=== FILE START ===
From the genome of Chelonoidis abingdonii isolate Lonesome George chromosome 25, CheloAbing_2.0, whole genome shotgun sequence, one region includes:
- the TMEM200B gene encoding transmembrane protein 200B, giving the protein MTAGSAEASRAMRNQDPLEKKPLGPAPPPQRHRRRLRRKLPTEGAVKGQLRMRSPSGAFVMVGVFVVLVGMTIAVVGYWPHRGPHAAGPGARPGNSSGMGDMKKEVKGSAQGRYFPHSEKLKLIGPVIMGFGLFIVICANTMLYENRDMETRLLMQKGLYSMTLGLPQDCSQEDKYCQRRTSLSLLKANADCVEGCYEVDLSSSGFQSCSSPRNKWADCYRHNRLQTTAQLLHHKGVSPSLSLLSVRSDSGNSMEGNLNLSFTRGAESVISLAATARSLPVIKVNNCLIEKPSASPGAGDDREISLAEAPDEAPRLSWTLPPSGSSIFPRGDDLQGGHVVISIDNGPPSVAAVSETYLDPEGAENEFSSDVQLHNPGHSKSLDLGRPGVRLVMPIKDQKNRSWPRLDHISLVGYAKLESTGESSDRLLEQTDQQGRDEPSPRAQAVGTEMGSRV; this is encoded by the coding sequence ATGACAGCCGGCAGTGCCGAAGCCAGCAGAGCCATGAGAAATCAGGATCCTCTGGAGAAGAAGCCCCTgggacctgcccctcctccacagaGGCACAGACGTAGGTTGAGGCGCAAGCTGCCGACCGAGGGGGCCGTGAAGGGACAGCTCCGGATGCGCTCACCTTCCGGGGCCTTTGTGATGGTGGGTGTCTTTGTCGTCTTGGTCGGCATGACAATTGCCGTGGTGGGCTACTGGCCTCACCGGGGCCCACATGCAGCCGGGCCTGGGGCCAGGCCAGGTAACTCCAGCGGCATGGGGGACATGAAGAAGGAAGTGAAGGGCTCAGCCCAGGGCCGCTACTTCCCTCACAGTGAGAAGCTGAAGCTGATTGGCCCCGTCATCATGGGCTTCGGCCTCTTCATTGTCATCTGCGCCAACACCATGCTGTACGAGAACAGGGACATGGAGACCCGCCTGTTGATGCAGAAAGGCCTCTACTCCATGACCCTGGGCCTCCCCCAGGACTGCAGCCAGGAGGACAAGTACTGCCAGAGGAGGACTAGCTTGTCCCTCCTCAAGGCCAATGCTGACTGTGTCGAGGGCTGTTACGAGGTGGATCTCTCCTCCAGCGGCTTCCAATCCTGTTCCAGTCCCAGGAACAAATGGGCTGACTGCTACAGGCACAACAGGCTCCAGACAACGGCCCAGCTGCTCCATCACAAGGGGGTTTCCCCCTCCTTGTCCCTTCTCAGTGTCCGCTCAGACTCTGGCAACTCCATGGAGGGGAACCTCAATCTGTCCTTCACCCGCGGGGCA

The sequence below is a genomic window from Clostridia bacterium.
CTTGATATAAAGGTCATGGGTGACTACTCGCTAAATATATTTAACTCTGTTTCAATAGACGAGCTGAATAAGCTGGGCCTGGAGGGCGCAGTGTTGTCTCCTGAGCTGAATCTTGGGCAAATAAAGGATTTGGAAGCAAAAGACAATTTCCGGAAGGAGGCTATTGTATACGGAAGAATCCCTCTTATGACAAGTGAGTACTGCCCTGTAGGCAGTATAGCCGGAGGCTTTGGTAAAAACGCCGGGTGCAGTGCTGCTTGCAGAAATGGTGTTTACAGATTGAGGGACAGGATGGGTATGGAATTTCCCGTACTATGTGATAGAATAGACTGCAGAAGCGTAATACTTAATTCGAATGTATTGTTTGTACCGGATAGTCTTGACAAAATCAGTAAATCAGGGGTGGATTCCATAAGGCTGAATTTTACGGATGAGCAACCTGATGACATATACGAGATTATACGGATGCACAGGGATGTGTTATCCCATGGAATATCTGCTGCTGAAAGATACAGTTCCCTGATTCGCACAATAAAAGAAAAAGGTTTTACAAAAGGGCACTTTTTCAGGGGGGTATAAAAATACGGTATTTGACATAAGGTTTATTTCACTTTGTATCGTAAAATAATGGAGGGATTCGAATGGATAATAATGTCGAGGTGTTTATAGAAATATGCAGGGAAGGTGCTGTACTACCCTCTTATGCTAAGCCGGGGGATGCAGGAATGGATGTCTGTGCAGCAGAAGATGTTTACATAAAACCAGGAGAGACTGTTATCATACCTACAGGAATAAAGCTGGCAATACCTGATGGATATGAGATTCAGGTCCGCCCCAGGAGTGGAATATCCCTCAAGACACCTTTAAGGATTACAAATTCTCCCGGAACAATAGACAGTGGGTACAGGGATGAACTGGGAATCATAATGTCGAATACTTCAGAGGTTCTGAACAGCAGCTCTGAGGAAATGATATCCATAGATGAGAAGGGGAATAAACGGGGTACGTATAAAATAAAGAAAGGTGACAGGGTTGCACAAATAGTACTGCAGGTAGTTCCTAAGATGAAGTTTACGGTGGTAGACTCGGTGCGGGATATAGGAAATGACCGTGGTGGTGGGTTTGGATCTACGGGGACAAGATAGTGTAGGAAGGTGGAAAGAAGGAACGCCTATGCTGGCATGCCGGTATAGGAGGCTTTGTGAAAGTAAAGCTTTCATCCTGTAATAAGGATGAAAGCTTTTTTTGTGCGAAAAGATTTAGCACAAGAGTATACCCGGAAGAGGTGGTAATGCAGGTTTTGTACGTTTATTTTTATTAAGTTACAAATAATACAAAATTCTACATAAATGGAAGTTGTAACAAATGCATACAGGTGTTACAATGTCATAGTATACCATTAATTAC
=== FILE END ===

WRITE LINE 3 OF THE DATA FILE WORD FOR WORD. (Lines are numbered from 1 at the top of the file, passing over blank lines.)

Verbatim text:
The sequence below is a genomic window from Clostridia bacterium.